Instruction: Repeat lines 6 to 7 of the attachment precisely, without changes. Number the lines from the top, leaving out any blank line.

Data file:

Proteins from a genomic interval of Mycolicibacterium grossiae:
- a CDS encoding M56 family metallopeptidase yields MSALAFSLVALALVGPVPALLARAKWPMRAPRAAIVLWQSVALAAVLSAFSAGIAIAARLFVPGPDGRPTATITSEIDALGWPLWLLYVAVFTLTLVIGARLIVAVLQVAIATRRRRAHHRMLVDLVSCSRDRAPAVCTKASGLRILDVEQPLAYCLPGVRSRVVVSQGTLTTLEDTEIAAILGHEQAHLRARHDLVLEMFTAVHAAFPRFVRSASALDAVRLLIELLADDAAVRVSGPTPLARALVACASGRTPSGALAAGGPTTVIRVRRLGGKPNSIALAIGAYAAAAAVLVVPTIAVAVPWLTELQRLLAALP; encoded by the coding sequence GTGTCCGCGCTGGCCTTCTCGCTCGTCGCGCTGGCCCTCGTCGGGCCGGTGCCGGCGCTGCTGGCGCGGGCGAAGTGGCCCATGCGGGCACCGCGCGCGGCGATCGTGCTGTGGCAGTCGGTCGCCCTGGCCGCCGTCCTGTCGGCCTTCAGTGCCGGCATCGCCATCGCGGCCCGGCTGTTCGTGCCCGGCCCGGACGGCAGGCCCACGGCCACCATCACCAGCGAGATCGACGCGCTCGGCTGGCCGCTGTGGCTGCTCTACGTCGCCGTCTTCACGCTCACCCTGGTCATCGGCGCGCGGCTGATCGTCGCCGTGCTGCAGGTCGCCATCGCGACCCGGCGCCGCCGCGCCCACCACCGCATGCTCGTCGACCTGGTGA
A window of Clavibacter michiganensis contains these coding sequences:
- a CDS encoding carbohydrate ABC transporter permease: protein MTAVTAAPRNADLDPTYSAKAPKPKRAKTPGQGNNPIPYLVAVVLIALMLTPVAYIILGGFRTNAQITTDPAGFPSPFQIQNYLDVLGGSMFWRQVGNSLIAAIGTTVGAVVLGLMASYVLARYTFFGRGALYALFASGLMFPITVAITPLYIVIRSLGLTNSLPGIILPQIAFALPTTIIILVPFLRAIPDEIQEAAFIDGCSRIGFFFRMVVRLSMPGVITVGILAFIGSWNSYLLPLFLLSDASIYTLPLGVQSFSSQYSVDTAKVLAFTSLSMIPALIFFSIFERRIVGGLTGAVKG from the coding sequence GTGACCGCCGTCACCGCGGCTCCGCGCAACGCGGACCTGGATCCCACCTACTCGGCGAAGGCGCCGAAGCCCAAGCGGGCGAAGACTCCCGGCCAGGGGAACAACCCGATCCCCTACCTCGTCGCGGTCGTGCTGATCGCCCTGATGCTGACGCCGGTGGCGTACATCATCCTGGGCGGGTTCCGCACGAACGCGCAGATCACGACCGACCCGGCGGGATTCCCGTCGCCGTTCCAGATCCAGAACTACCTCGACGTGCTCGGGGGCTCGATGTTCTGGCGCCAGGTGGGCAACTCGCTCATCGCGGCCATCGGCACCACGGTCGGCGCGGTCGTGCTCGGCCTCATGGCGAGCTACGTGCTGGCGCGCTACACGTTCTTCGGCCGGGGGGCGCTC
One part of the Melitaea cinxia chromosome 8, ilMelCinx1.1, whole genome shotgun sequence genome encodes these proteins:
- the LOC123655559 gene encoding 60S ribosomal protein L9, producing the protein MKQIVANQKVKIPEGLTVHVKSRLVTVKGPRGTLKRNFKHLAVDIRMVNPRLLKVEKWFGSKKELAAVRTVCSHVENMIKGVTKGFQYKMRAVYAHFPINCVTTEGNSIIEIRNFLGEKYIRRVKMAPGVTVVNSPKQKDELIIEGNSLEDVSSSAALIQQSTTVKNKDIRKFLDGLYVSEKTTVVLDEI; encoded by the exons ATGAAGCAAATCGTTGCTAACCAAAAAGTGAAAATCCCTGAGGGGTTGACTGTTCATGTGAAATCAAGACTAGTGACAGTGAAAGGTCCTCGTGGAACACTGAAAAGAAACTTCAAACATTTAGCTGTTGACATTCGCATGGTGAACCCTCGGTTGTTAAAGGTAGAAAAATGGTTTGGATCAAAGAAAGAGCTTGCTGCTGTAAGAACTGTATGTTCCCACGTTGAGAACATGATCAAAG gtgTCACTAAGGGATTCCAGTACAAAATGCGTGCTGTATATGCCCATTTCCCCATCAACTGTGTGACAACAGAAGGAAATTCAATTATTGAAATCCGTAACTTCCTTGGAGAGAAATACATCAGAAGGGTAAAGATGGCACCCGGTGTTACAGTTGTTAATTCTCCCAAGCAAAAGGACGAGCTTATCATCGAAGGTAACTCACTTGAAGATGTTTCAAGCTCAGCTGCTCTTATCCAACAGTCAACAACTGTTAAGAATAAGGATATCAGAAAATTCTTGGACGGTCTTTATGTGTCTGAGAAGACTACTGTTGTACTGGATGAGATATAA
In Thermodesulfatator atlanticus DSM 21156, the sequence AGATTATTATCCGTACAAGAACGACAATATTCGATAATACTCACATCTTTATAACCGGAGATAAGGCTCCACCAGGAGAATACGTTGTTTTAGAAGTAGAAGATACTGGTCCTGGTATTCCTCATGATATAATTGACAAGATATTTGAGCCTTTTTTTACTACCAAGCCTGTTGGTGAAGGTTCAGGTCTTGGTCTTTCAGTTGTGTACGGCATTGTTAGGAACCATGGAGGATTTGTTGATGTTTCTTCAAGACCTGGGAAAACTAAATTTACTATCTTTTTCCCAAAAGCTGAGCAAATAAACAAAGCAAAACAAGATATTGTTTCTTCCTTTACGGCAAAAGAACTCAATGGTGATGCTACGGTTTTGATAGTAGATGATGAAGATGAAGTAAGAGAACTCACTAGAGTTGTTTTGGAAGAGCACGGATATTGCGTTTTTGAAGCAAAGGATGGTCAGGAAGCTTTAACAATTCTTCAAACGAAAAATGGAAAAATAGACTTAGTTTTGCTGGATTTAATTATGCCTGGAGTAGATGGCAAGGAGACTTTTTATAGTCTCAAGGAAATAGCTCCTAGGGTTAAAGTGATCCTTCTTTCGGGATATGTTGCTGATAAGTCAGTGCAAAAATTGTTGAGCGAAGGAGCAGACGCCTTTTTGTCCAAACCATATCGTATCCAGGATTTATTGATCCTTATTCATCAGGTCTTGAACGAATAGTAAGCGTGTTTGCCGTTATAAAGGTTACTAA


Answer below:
- the LOC123655559 gene encoding 60S ribosomal protein L9, producing the protein MKQIVANQKVKIPEGLTVHVKSRLVTVKGPRGTLKRNFKHLAVDIRMVNPRLLKVEKWFGSKKELAAVRTVCSHVENMIKGVTKGFQYKMRAVYAHFPINCVTTEGNSIIEIRNFLGEKYIRRVKMAPGVTVVNSPKQKDELIIEGNSLEDVSSSAALIQQSTTVKNKDIRKFLDGLYVSEKTTVVLDEI; encoded by the exons ATGAAGCAAATCGTTGCTAACCAAAAAGTGAAAATCCCTGAGGGGTTGACTGTTCATGTGAAATCAAGACTAGTGACAGTGAAAGGTCCTCGTGGAACACTGAAAAGAAACTTCAAACATTTAGCTGTTGACATTCGCATGGTGAACCCTCGGTTGTTAAAGGTAGAAAAATGGTTTGGATCAAAGAAAGAGCTTGCTGCTGTAAGAACTGTATGTTCCCACGTTGAGAACATGATCAAAG gtgTCACTAAGGGATTCCAGTACAAAATGCGTGCTGTATATGCCCATTTCCCCATCAACTGTGTGACAACAGAAGGAAATTCAATTATTGAAATCCGTAACTTCCTTGGAGAGAAATACATCAGAAGGGTAAAGATGGCACCCGGTGTTACAGTTGTTAATTCTCCCAAGCAAAAGGACGAGCTTATCATCGAAGGTAACTCACTTGAAGATGTTTCAAGCTCAGCTGCTCTTATCCAACAGTCAACAACTGTTAAGAATAAGGATATCAGAAAATTCTTGGACGGTCTTTATGTGTCTGAGAAGACTACTGTTGTACTGGATGAGATATAA
In Thermodesulfatator atlanticus DSM 21156, the sequence AGATTATTATCCGTACAAGAACGACAATATTCGATAATACTCACATCTTTATAACCGGAGATAAGGCTCCACCAGGAGAATACGTTGTTTTAGAAGTAGAAGATACTGGTCCTGGTATTCCTCATGATATAATTGACAAGATATTTGAGCCTTTTTTTACTACCAAGCCTGTTGGTGAAGGTTCAGGTCTTGGTCTTTCAGTTGTGTACGGCATTGTTAGGAACCATGGAGGATTTGTTGATGTTTCTTCAAGACCTGGGAAAACTAAATTTACTATCTTTTTCCCAAAAGCTGAGCAAATAAACAAAGCAAAACAAGATATTGTTTCTTCCTTTACGGCAAAAGAACTCAATGGTGATGCTACGGTTTTGATAGTAGATGATGAAGATGAAGTAAGAGAACTCACTAGAGTTGTTTTGGAAGAGCACGGATATTGCGTTTTTGAAGCAAAGGATGGTCAGGAAGCTTTAACAATTCTTCAAACGAAAAATGGAAAAATAGACTTAGTTTTGCTGGATTTAATTATGCCTGGAGTAGATGGCAAGGAGACTTTTTATAGTCTCAAGGAAATAGCTCCTAGGGTTAAAGTGATCCTTCTTTCGGGATATGTTGCTGATAAGTCAGTGCAAAAATTGTTGAGCGAAGGAGCAGACGCCTTTTTGTCCAAACCATATCGTATCCAGGATTTATTGATCCTTATTCATCAGGTCTTGAACGAATAGTAAGCGTGTTTGCCGTTATAAAGGTTACTAA